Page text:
Guest post: A First Trip to Iceland

Last time we heard from Grace, she had booked her first trip to Iceland and was really excited about going. Now that she’s back from her trip, I wanted to see how it all went and if there’s anything other first-timers can learn from her experience. All photos below are from Grace’s trip.

How did you decide what time of year to go to Iceland and how far in advance did you book your tickets?

I booked my tickets about a month and a half before I left. Next time I’ll plan ahead better and book farther in advance – cheaper that way. I decided on October mostly because my September was way too busy. I wanted my first Iceland experience to still have some decent daylight, so I didn’t want to go later in the fall. And I knew that summer was the most expensive time to go, so I had already decided to go sometime after September 1.

Did you have to buy anything especially for your trip?
I should have! All I bought was a lined jacket with a hood – which I was very glad I bought! Wish I’d bought more sweaters/sweatshirts ahead of time, and some water-proof boots.
How did it feel when you were landing in Iceland?

My first thought was “Thank you, God, for the smooth landing.” I don’t mind flying – it’s the take-off and landing that gets to me.

Was the driving hard in any way?

Not really – just those infernal roundabouts. Traffic circles are a rarity in most places in the US, so I always feel like I’m jumping onto a moving carousel when I drive around one.

How did you choose your accommodation and was there anything special or unique about where you stayed?

I booked a room through (unpaid plug for that website!) I stayed with a nice family who had a room to rent. Way cheaper than a hotel, and I enjoyed the homey atmosphere. The family’s apartment was situated above a bakery and candy shop, so that was fun.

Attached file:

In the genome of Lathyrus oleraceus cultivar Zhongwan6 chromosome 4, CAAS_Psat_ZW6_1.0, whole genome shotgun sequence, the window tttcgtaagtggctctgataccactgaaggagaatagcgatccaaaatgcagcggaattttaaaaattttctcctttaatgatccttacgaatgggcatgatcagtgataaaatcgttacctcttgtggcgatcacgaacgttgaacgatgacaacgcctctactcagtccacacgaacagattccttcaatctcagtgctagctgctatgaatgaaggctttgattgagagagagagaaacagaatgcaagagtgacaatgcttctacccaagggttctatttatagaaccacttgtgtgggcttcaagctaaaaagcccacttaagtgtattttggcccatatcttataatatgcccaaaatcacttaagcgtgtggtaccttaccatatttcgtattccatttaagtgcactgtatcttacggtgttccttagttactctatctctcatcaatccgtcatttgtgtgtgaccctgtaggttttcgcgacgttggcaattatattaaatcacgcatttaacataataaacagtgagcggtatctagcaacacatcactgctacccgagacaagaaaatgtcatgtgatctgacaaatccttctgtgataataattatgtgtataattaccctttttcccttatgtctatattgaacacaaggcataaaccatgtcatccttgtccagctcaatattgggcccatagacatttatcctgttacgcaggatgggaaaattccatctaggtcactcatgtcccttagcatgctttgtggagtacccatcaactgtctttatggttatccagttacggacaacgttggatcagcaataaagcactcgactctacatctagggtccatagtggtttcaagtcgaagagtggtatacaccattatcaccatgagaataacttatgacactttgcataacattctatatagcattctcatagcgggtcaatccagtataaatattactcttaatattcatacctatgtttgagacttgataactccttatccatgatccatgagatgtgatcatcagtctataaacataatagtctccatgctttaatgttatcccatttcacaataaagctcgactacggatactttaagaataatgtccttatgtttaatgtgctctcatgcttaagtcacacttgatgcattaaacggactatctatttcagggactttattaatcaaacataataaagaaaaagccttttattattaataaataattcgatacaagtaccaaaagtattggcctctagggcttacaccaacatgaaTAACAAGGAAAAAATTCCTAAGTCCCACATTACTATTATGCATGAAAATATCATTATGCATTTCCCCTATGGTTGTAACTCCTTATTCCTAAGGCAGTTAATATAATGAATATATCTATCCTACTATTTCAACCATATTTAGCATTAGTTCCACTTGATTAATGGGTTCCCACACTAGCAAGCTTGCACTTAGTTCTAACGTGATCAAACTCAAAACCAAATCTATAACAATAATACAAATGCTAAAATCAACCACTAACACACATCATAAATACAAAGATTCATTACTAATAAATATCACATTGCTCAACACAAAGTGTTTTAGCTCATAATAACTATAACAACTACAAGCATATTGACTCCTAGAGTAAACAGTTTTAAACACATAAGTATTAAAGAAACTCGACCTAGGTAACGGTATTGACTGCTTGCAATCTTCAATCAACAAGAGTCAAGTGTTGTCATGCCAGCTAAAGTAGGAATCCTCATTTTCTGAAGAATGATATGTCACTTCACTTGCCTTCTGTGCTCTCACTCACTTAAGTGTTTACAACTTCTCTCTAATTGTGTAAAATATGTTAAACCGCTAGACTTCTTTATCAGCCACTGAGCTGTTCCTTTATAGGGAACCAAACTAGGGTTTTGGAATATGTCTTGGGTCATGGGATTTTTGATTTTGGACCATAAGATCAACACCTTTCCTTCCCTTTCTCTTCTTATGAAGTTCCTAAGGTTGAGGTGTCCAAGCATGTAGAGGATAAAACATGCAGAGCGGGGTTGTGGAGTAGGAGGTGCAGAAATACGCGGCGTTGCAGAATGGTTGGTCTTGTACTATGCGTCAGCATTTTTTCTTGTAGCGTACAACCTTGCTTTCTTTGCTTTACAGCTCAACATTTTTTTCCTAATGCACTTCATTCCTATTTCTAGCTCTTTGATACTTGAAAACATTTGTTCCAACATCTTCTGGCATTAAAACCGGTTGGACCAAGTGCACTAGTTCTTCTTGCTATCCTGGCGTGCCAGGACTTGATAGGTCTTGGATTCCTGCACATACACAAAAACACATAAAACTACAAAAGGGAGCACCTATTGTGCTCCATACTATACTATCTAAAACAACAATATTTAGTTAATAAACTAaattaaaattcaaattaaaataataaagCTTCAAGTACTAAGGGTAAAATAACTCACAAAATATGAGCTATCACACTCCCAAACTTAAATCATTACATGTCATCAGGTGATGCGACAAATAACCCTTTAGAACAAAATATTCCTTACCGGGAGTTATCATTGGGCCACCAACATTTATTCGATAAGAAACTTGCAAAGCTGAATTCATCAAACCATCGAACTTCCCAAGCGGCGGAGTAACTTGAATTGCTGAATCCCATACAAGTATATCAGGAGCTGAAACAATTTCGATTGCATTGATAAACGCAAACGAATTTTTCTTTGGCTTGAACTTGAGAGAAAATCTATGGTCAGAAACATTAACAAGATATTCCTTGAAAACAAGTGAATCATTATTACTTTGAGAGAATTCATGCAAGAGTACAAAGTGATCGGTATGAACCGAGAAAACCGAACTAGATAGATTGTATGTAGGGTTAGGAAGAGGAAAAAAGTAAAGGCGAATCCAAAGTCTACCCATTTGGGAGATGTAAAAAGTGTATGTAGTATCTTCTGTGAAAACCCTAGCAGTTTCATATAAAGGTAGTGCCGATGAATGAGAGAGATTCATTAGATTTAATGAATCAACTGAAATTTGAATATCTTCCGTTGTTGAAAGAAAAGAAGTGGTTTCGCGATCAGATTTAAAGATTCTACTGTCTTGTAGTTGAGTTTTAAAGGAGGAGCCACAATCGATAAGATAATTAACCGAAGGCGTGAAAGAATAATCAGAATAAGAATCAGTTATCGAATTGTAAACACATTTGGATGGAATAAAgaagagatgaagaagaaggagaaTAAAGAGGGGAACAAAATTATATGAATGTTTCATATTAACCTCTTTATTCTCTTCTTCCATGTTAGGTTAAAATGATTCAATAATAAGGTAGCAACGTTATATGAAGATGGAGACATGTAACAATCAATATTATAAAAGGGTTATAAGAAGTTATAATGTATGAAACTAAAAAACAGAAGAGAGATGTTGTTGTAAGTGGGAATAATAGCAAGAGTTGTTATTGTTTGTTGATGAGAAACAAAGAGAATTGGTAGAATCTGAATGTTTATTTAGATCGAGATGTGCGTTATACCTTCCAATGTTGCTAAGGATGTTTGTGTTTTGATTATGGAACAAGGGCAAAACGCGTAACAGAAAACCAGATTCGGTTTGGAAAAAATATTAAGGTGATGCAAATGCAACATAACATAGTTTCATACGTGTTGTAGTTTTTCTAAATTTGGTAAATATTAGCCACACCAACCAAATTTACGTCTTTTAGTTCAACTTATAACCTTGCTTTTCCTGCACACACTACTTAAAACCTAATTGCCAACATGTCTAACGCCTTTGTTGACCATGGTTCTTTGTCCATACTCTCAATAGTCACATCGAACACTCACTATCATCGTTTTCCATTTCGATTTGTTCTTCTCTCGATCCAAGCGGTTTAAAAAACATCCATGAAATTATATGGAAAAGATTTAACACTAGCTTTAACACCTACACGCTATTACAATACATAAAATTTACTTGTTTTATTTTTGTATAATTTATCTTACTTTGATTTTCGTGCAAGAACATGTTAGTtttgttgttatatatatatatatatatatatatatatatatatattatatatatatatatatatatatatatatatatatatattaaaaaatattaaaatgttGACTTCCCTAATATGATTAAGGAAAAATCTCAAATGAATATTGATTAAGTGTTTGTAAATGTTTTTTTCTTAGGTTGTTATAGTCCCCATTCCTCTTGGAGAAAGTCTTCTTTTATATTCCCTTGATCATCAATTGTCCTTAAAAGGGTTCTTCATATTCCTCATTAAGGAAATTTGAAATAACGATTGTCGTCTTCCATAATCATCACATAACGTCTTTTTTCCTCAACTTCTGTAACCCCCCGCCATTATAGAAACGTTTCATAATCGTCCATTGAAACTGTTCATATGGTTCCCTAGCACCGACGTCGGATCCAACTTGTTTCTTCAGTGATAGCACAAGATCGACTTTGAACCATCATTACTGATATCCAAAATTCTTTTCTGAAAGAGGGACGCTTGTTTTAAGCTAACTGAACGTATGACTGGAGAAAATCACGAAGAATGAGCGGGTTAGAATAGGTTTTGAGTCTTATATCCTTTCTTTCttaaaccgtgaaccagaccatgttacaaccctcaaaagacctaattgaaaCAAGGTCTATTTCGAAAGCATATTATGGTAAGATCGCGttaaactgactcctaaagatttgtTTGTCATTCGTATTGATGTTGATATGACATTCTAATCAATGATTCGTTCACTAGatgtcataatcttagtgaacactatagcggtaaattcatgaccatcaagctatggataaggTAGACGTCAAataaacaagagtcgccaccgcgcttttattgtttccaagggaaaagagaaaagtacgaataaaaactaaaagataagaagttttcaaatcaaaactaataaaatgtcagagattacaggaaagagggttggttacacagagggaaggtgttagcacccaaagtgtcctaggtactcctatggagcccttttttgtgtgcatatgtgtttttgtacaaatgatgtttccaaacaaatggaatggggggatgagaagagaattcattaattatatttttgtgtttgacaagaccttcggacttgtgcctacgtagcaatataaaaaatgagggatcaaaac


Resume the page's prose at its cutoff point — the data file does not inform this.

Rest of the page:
What did you think of the food?

I ate at Subway a lot, because the shops were everywhere, and I knew what to expect from the food. Lame, huh? I did try some more traditional Icelandic salmon, and some lamb on rye, and enjoyed both.

Overall, was anything better than you thought it would be?

I guess I got lucky, but there was wet weather only one day that I was there. Full sun for two straight days!

There must have been some bad things too – did anything NOT live up to your expectations?

The street maps of Reykjavík were a tad confusing, so I got lost more than once – both driving and walking. Also, I wasn’t expecting the grocery stores to close at 6pm on a Saturday.

Do you think you will visit Iceland again, and if so, what would be the plan for the next trip?

I’ll definitely go back! This trip I stayed pretty much in the city of Reykjavík, so I didn’t get out to see any waterfalls or volcanoes or glaciers. Next time I’ll book some day trips with a guided tour group so I can go see some of the Icelandic wilderness. Lots of beauty and nature in and around the city, though, so I didn’t regret staying in Reykjavík the whole time.

Anything else you’d like to add that might help fellow travellers?

I did Iceland all on my own – I didn’t book any tours, any group packages, nothing. I bought a plane ticket, booked my room, rented a car, and showed up – and had to wing it from there. My reasons for doing this were a) to save money (not sure if that actually wound up being the case), and b) because I wanted to explore things at my own pace.

I learned from this experience that if you’re going to travel solo (or as a couple or with friends) and explore a foreign city all on your own with no guides or assistance, Reykjavik is a good place to do it. It’s easy to get around by car, by city bus, or on foot (once you figure out the map thing). Everyone is very helpful if you have questions, and everyone speaks English. Most people use credit/debit cards, so if you don’t want to struggle with counting kroner and getting a wagon just to lug around all the heavy Icelandic coins, it’s no big deal – just use the plastic.